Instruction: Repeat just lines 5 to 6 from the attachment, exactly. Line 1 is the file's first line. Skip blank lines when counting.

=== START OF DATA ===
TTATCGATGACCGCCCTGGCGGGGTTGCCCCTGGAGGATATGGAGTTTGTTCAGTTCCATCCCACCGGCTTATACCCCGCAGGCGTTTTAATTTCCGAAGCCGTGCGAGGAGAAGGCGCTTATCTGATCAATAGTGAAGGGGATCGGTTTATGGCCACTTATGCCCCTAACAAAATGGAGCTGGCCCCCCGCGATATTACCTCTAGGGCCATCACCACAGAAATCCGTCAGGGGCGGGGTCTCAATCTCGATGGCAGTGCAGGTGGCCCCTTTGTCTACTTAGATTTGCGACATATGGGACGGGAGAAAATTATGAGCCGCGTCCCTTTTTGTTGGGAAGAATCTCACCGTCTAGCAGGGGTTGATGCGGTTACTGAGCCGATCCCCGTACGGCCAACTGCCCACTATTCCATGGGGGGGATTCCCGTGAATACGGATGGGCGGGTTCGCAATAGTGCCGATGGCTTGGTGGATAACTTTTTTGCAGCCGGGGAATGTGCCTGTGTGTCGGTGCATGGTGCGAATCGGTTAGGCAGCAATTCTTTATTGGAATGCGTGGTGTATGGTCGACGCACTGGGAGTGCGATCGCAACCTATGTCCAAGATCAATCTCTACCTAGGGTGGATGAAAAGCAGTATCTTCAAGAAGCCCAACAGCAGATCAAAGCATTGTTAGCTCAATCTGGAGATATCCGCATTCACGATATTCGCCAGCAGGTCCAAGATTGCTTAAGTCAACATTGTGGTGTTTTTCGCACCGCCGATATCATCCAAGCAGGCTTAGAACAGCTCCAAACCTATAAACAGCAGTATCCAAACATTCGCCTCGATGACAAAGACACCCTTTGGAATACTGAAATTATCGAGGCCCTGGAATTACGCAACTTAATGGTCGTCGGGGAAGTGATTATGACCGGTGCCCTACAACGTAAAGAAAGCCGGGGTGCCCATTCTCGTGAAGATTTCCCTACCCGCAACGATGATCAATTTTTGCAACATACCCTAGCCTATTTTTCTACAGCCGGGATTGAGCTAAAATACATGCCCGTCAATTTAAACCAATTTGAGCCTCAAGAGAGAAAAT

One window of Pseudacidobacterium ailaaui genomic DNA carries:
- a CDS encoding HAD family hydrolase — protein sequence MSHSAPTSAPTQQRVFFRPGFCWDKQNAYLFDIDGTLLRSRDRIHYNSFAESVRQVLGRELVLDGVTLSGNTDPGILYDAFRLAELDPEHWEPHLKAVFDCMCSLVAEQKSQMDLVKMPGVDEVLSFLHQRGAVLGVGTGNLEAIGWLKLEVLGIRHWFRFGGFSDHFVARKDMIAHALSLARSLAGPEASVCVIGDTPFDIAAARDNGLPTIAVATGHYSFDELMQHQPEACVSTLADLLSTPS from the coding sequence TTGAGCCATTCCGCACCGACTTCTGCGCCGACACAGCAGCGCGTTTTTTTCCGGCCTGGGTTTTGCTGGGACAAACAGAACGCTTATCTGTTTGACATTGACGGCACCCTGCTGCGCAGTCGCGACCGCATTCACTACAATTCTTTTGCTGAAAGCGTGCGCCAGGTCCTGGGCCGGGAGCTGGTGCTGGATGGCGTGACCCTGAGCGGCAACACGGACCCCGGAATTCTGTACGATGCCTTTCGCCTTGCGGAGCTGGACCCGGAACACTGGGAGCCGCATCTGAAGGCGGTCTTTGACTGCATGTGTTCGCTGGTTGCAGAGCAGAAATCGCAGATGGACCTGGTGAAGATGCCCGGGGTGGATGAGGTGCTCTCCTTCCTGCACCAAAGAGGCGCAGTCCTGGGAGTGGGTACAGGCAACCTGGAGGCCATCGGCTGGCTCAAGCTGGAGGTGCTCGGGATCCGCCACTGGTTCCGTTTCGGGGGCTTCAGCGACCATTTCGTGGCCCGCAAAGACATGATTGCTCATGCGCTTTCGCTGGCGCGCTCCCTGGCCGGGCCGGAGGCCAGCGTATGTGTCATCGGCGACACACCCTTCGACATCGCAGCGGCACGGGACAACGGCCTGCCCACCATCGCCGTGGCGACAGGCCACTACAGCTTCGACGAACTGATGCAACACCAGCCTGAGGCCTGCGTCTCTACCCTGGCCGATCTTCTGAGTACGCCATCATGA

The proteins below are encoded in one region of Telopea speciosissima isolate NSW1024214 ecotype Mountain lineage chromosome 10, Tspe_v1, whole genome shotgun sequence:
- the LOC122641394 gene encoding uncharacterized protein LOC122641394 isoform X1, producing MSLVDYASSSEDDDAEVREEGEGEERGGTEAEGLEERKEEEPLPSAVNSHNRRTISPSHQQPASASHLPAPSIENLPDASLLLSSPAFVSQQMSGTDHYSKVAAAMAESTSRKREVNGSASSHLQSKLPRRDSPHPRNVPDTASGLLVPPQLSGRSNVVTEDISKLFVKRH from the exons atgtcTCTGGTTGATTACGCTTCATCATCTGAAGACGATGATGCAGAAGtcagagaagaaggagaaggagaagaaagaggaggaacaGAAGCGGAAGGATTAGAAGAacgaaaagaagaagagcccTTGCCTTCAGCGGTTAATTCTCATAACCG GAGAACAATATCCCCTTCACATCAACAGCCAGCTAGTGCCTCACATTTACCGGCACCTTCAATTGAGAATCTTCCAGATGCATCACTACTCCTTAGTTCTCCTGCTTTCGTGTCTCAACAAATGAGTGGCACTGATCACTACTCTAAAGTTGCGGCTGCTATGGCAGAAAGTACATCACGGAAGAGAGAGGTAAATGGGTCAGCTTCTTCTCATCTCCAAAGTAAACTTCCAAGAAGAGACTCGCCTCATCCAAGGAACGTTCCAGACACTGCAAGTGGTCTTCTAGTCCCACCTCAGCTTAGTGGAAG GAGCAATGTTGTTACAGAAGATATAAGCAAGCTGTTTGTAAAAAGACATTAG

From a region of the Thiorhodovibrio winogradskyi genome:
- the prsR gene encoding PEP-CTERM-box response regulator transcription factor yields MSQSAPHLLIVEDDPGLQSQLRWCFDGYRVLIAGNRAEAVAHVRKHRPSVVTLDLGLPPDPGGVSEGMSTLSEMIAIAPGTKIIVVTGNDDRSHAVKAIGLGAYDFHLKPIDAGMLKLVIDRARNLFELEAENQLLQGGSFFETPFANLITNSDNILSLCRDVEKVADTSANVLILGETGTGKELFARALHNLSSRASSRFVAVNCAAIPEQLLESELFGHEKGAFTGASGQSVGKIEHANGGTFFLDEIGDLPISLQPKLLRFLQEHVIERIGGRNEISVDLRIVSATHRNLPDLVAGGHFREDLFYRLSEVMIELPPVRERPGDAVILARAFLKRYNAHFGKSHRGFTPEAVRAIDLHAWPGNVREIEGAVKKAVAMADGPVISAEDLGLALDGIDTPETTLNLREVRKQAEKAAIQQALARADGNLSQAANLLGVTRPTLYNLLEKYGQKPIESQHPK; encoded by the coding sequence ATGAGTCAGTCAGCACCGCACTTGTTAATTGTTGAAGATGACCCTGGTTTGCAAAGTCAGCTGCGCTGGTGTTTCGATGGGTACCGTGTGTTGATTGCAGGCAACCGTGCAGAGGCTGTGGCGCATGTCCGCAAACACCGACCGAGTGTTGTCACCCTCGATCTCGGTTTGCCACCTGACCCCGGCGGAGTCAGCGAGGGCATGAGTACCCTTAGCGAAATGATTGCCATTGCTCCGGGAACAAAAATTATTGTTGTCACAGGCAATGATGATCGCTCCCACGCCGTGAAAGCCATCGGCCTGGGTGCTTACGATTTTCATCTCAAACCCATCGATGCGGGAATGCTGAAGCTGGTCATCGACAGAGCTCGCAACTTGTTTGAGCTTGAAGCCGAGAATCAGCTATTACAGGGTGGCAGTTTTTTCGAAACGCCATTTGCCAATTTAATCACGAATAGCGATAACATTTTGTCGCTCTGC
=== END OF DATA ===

- the LOC122641394 gene encoding uncharacterized protein LOC122641394 isoform X1, producing MSLVDYASSSEDDDAEVREEGEGEERGGTEAEGLEERKEEEPLPSAVNSHNRRTISPSHQQPASASHLPAPSIENLPDASLLLSSPAFVSQQMSGTDHYSKVAAAMAESTSRKREVNGSASSHLQSKLPRRDSPHPRNVPDTASGLLVPPQLSGRSNVVTEDISKLFVKRH from the exons atgtcTCTGGTTGATTACGCTTCATCATCTGAAGACGATGATGCAGAAGtcagagaagaaggagaaggagaagaaagaggaggaacaGAAGCGGAAGGATTAGAAGAacgaaaagaagaagagcccTTGCCTTCAGCGGTTAATTCTCATAACCG GAGAACAATATCCCCTTCACATCAACAGCCAGCTAGTGCCTCACATTTACCGGCACCTTCAATTGAGAATCTTCCAGATGCATCACTACTCCTTAGTTCTCCTGCTTTCGTGTCTCAACAAATGAGTGGCACTGATCACTACTCTAAAGTTGCGGCTGCTATGGCAGAAAGTACATCACGGAAGAGAGAGGTAAATGGGTCAGCTTCTTCTCATCTCCAAAGTAAACTTCCAAGAAGAGACTCGCCTCATCCAAGGAACGTTCCAGACACTGCAAGTGGTCTTCTAGTCCCACCTCAGCTTAGTGGAAG GAGCAATGTTGTTACAGAAGATATAAGCAAGCTGTTTGTAAAAAGACATTAG

From a region of the Thiorhodovibrio winogradskyi genome: